Also, have a look at the working temperature at high loads: some equipment might run at 100°C or more, too high for most 3D-printing materials. In that case, you might consider printing a mould, and casting it in a thermoharder or two-component material. Maybe that is why they used bakelite in the first place?

     

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    Posted · Substitute material for bakelite - electrical control

    Those are all good considerations.  I am wondering if a mold is the right solution here as well.  One aspect I had not considered when I posted originally is that the air gaps present in normal FDM printing can defeat any intrinsic insulating qualities in the filament itself and can contribute to shock hazard around higher voltages.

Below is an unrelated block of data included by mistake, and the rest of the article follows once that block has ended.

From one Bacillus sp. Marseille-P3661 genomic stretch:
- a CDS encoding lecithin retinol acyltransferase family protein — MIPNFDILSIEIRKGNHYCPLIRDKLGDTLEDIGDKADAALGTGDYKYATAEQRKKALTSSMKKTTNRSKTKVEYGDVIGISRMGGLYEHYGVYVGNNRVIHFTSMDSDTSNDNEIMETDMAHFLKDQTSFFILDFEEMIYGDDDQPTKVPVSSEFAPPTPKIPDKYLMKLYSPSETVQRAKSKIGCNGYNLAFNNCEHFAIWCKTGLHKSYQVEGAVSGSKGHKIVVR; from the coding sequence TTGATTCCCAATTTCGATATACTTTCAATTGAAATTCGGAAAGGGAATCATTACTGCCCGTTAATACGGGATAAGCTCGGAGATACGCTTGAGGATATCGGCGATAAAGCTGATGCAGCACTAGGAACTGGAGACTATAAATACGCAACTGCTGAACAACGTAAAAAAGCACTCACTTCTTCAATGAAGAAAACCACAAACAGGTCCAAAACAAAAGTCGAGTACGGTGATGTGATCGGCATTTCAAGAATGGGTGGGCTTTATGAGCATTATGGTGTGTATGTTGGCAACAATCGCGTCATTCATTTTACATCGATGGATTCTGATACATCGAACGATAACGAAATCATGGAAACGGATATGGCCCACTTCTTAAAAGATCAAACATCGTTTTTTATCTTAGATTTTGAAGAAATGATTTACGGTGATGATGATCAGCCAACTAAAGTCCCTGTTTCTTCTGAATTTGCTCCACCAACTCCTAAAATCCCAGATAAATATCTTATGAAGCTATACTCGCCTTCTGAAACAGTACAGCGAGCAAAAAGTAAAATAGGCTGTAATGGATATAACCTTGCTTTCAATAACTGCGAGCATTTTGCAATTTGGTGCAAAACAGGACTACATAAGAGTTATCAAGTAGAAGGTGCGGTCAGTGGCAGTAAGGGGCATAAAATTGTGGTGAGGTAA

This VARIAC can increase output voltage above the source value and is rated over 500V so to your point, maybe I need to weigh what the original designers considered and go with their solution too.

     

    J

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    Posted · Substitute material for bakelite - electrical control

    Hi John,

     

    I'll think as Geert, -try using mold and epoxy resin. 🙂

    Epoxy is a very good insulator, but will suffer if heat is to high (but normally a bit over 100 deg. C).

    There's plenty of brands, so if you can find one with increased heat properties it may fill your needs.

    You can also mix in the color you'd like.. (But check for type).

     

    Torgeir

     

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    Posted · Substitute material for bakelite - electrical control

    OK.  This sounds like the wisest plan.

     

    I've been looking for an excuse to try mold making.  Looks like I found it 😉

     

    Now a bit of homework for me....

     

    Thanks again!

    John

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    Posted · Substitute material for bakelite - electrical control